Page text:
1) What steps is NAMI National taking to help NAMI state chapters make sources of funding transparent?
2) What does NAMI National do to ensure that money received by NAMI state chapters is being used properly and in accordance with all applicable law?
3) Will NAMI National require NAMI state chapter leaders to complete and file conflict of interest forms?
In addition to these questions, Mr. Grassley also noted how he received responses from an “overwhelming majority of NAMI state chapters” to his initial letters. Despite only listing the top ten, he noted that the following states had failed to respond to his inquiry:
- Alabama NAMI;
- Arizona NAMI;
- Connecticut NAMI; and
- Hawaii NAMI
Based on this failure, Mr. Grassley asked if NAMI National believed it was acceptable for NAMI State Chapters to not respond.
Accordingly, with an “overwhelming majority of NAMI state chapters” responding, this continued inquiry into NAMI seems unnecessary. Many members join NAMI chapters in the hope of making sense of their misfortune by helping to find a cure or raising awareness of a disease’s risks and frequency. Part of raising awareness and finding a cure means fundraising for ways to continue research and to carry out studies.
Just because these treatments are found in corporate laboratories does not make the way these illnesses have affected the lives of patient groups any less real.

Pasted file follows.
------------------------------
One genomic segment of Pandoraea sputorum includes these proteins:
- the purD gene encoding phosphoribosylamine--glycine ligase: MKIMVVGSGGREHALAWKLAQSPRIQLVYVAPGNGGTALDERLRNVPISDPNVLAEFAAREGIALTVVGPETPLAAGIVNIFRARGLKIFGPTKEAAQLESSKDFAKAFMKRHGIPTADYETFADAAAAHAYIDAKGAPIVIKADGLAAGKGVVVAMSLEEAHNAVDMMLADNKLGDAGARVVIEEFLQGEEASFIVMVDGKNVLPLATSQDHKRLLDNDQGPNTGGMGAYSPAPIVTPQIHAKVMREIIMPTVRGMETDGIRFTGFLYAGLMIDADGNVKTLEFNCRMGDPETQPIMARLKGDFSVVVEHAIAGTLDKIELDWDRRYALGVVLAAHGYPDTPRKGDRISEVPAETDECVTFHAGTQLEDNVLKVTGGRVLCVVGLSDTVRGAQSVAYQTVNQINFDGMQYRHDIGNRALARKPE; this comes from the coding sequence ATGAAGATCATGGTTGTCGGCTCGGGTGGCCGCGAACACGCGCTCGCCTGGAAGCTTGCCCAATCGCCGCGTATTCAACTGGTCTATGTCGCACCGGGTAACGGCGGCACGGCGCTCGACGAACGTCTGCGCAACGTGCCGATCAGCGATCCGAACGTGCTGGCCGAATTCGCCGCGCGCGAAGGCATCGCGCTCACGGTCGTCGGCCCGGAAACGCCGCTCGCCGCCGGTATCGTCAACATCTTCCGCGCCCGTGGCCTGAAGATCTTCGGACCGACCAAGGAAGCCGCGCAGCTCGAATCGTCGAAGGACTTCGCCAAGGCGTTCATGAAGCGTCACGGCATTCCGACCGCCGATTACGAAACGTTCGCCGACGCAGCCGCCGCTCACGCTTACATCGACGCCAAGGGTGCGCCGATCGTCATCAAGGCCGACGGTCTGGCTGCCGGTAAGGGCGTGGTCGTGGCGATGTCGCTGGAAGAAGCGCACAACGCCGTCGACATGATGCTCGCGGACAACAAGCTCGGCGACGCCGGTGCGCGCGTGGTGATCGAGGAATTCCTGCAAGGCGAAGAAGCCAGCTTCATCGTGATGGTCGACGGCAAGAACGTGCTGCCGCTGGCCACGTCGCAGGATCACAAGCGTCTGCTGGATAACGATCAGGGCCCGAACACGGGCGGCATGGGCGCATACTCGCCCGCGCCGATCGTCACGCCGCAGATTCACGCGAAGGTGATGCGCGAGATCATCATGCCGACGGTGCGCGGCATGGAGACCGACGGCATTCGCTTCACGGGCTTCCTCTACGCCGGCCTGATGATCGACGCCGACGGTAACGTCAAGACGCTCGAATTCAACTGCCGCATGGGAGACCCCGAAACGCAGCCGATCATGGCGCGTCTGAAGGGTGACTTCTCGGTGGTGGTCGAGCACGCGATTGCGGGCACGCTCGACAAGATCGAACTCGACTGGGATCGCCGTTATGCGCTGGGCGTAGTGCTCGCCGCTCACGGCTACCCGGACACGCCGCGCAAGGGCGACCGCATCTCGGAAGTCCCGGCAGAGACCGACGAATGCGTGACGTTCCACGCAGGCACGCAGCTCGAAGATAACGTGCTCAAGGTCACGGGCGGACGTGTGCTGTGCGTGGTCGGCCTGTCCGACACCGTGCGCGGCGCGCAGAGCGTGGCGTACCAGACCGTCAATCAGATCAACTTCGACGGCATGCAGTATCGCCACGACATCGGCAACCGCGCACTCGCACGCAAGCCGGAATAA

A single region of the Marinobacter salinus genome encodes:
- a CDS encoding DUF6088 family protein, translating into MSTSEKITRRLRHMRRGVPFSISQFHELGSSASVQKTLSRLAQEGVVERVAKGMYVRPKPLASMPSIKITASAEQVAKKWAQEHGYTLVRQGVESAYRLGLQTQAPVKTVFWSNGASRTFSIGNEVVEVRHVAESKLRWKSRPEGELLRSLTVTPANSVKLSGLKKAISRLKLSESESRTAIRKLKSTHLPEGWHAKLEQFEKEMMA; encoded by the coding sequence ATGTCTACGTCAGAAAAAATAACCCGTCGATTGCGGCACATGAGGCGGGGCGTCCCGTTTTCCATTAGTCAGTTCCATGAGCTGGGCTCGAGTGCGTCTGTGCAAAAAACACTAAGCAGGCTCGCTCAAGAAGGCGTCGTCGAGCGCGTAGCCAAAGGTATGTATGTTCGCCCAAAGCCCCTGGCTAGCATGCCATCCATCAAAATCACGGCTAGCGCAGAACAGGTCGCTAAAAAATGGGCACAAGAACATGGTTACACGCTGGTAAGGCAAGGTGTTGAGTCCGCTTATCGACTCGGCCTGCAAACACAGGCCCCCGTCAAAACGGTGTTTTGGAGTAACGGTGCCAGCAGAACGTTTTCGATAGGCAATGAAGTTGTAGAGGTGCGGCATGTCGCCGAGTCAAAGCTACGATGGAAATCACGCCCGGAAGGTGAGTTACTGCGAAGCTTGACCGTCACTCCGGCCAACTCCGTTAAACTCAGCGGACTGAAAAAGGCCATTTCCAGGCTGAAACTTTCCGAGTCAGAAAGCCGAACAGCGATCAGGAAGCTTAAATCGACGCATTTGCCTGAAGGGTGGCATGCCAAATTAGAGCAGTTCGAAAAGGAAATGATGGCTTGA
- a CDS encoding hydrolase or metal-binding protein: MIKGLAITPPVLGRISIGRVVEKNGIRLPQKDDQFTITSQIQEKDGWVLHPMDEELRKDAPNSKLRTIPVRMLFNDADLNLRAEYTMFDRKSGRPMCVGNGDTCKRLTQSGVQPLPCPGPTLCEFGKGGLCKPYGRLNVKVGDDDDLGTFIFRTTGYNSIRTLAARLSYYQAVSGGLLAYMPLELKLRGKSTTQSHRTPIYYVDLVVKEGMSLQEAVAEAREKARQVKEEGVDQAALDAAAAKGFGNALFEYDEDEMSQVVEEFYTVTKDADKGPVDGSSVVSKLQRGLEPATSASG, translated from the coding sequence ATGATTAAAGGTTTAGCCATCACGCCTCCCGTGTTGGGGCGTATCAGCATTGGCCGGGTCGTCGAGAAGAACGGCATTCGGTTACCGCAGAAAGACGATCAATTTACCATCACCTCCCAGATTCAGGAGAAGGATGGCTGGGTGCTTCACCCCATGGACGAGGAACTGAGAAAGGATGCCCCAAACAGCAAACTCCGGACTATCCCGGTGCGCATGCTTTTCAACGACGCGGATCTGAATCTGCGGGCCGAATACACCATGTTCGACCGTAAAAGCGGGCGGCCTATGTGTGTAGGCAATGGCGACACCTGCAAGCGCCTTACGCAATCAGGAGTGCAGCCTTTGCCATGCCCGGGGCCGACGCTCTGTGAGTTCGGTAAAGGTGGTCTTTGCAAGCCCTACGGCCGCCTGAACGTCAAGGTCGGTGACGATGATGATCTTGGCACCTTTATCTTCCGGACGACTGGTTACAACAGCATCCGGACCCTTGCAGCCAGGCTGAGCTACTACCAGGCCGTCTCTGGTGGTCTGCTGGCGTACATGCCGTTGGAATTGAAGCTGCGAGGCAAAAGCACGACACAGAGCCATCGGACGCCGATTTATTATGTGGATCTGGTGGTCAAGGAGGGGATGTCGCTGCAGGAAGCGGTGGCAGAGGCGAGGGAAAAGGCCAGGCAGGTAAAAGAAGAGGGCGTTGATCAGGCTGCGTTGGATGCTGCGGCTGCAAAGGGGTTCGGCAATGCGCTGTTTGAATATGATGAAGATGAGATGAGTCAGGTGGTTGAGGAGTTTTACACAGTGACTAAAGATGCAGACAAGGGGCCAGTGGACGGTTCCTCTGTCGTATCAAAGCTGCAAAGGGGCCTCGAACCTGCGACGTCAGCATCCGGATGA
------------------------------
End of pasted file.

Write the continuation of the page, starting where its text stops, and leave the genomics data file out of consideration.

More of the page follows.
In fact, direct patient and family interaction with industry and the financing of public service campaigns suggest that industry is making patients their number one priority. There is no inherent conflict in such groups seeking out funding for cures and research for industry while lobbying for changes in legislation. It is merely a commonality of interests.
On one side, patient groups need new treatments and research to help fight mental illness and treat sick patients. Another side to this goal is to create legislation that creates funding opportunities and governmental regulations that allow for such groups to provide services to patients and share their research as vastly as possible.
Industry funding has helped the group fund weekly meetings in 300 locations to allow people suffering from mental illnesses to come together and discuss their problems, something NAMI could not do alone
The participation and support of industry is essential and, while it is certainly true that industry should not fund everything, Mr. Grassley and others have yet to offer alternative ways for these groups to continue to exist. Consequently, NAMI and industry need to be able to continue working together to offer more treatment options and services available for patients.
Ultimately, industry funding for NAMI is an important source of funding. The money from industry allows NAMI to fight for better access to mental health treatments, something the organization would do “even if they had no relationship with pharmaceutical companies.” The fact that they have more financial support to create fundraising campaigns and raise awareness just makes their voice louder. Moreover, the impact industry provides shows that NAMI and industry are “committed to improving health through partnerships with nonprofit organizations” and that “includes striving to ensure people can access our medicines through formularies managed by state Medicaid agencies.”